Former Leicester mayor fondly remembers his holiday with our charity
As we approach Ramadan, former Leicester City Mayor and Muslim, Abdul Razak Osman, reflects on the time as a child when he enjoyed a holiday with our charity
As Ramadan get closer, the thoughts of all Muslims move to this period of reflection and devotion during the fasting period. This year it runs from around April 23 to around May 23.
One important aspect of Ramadan is charity giving which in itself has many facets. The almsgiving is called Zakat where help is offered to poverty-stricken members of the Muslim community, often given overseas. Sadaqah is giving in the name of God for the Muslim community and non-members too. Lillah can cover giving to aid children in desperate need.
Leicester Children’s Holidays could be the kind of charity to benefit from this generous giving by Muslims during Ramadan. It costs £450 for each child to go on a free holiday to an outdoor centre. It provides free respite breaks for disadvantaged, and often vulnerable, children who may face difficult circumstances at home.
Former Leicester mayor Abdul Osman has every reason to be thankful to Leicester Children’s Holidays. He is 54 now but as an eight-year-old child he travelled to Mablethorpe with the charity and enjoyed two weeks of fun with his new friends.
Abdul was the second youngest child sharing a house with nine family members in a terraced house in Bakewell Street, Leicester. He said: “We had two bedrooms and a box room so it was a bit of a squeeze. There were seven kids, our mum, dad and my grandfather. There were five children sleeping in one room and we did live in poverty.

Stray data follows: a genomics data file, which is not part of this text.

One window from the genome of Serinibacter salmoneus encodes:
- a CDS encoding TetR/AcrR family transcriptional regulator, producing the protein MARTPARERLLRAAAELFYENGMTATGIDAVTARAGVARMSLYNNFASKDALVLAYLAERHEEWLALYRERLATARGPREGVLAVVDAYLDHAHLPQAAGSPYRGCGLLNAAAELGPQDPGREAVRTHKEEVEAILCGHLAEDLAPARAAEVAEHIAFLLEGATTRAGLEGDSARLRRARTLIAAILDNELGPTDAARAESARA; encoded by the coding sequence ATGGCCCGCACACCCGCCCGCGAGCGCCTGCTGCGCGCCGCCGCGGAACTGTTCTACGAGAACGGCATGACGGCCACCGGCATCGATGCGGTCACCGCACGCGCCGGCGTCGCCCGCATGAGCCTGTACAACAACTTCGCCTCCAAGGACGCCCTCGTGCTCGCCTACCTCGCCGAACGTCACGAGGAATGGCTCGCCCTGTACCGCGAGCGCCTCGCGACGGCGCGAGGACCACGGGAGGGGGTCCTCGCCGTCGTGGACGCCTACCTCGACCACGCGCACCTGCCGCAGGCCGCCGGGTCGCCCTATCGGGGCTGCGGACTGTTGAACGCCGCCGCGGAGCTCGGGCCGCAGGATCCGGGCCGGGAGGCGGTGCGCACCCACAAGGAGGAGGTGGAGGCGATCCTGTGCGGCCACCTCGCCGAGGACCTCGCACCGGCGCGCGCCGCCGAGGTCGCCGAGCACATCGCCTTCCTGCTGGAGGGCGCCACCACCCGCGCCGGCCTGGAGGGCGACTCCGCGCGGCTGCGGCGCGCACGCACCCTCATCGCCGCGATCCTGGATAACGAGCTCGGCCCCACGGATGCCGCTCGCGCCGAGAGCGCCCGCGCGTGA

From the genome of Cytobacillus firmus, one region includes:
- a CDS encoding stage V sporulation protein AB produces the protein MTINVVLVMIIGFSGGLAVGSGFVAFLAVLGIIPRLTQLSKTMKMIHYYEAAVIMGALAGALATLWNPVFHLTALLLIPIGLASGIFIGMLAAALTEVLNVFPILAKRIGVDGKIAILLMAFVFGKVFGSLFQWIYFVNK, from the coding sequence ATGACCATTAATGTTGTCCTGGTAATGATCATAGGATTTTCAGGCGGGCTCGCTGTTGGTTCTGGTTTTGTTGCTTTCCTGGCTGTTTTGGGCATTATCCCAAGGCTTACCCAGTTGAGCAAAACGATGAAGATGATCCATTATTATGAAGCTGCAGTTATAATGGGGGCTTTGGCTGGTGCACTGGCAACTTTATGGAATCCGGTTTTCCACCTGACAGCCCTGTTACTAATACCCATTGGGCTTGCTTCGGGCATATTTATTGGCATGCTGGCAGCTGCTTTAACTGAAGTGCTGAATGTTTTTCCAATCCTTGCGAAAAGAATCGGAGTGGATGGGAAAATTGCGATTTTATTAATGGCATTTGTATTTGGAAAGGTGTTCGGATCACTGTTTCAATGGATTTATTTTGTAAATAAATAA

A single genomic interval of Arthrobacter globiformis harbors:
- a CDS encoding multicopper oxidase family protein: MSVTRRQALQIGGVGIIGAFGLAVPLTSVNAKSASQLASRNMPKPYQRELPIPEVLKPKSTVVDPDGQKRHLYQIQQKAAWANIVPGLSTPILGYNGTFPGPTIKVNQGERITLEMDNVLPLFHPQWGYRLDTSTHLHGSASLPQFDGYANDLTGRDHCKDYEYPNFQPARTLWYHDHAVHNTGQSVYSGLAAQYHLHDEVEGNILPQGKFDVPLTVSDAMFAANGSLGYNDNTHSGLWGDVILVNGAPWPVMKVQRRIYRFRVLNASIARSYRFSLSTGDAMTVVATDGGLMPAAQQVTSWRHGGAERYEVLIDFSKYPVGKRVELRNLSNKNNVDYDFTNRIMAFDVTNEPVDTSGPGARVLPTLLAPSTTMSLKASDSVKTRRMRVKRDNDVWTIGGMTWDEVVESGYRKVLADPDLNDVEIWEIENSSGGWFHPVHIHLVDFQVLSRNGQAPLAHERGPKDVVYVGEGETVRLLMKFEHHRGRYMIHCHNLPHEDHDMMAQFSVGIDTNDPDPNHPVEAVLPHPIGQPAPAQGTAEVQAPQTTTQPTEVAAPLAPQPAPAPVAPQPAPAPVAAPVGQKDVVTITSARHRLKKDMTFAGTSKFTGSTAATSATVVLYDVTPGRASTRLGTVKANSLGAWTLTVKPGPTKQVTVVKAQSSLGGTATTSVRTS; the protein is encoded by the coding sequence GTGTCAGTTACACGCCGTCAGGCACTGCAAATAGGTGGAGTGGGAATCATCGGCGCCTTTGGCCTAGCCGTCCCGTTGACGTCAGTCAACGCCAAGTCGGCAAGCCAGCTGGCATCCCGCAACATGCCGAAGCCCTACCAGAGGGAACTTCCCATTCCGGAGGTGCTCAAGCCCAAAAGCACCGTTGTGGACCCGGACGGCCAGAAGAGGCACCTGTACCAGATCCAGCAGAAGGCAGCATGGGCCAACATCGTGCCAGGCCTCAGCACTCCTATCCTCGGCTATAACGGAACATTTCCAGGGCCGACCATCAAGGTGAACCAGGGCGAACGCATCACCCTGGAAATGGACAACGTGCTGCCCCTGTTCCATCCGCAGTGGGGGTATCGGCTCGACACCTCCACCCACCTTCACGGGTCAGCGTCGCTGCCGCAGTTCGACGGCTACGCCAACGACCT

“We had a toilet and an outside loo, one bathroom and a tiny kitchen. We were poor and I spent much of my childhood kicking a ball about either in the street, down the side alley or at the back of the house. Spinney Park was nearby so we went there too.
“We played hopscotch and a game called Gillidanda which is played with two sticks: a large one shaped like a bat which is used to hit a smaller one shaped like a rugby ball.”
His parents had moved to Leicester from Kenya when Abdul was six. He said: “I remember it being so cold in England. I went to Shenton Primary School and my dad walked the three and a half miles to Troon Way to work for an engineering firm.
“When I got the chance to go on holiday with Leicester Children’s Holidays, I had never seen the sea or even been on a coach before in the UK. It was traumatic for me as I had never been away from my family and never been on holiday. The food was different to what I was used to, the whole environment was different, and I was with people I didn’t know.
“It was an emotional goodbye for me. To sit on the coach parked at Holy Bones and wave to my parents and be surrounded by strangers was difficult. I went in the early 1970s and I am sure there is exactly the same apprehension for the children these days.
“But, just like them, once I settled in after a few days I was playing games on the beach, enjoying the donkey rides, trying a tug of war with the other lads and party games. It was great. I really benefitted from the holiday and it opened my eyes to the possibilities in life.
“Leicester Children’s Holidays is a great charity which offers unique opportunities for children to learn social and life skills. I built up my confidence and nothing has changed there. The charity is still as relevant today as it has always been.”
Abdul went on to be a careers adviser and worked at secondary schools and Leicester College.
He was elected as a county councillor and city councillor, the latter serving for 20 years. He was the former civic Lord Mayor in 2012/13 and served on the executive with the elected city council Mayor Sir Peter Soulsby, holding various portfolios.
He now lives in the Rushey Mead area of Leicester and is married with two children.